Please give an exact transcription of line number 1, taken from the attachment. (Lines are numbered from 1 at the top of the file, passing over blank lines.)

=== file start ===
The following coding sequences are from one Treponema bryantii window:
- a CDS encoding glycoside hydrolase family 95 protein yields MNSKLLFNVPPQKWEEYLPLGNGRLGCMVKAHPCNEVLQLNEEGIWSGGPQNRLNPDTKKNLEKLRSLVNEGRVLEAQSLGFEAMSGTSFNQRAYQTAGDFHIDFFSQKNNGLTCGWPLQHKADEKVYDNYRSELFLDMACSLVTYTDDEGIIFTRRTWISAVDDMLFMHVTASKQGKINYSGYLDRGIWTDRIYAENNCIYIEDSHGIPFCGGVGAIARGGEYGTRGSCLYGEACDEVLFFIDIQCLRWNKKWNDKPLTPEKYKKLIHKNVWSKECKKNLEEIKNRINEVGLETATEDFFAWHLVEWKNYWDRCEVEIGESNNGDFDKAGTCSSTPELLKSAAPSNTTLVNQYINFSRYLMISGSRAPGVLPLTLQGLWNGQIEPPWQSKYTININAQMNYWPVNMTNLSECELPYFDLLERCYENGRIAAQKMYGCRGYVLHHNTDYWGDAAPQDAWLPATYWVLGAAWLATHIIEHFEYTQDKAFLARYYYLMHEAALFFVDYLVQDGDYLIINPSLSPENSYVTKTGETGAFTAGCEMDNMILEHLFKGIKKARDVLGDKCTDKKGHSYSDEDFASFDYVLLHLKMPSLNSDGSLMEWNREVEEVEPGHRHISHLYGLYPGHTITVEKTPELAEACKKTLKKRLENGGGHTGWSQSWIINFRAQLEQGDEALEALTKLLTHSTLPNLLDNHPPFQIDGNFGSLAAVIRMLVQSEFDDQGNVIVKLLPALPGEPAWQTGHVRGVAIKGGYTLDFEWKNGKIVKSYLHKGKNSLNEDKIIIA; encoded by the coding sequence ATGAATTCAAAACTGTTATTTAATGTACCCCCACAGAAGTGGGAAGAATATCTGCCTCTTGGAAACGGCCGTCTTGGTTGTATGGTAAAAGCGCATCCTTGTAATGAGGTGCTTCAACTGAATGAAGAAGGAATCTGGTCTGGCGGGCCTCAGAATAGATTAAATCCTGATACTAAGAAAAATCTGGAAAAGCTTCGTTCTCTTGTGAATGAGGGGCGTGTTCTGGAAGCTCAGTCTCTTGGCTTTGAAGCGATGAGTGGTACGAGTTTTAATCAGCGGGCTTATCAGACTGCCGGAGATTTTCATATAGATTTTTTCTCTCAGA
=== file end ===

The following coding sequences are from one Treponema bryantii window: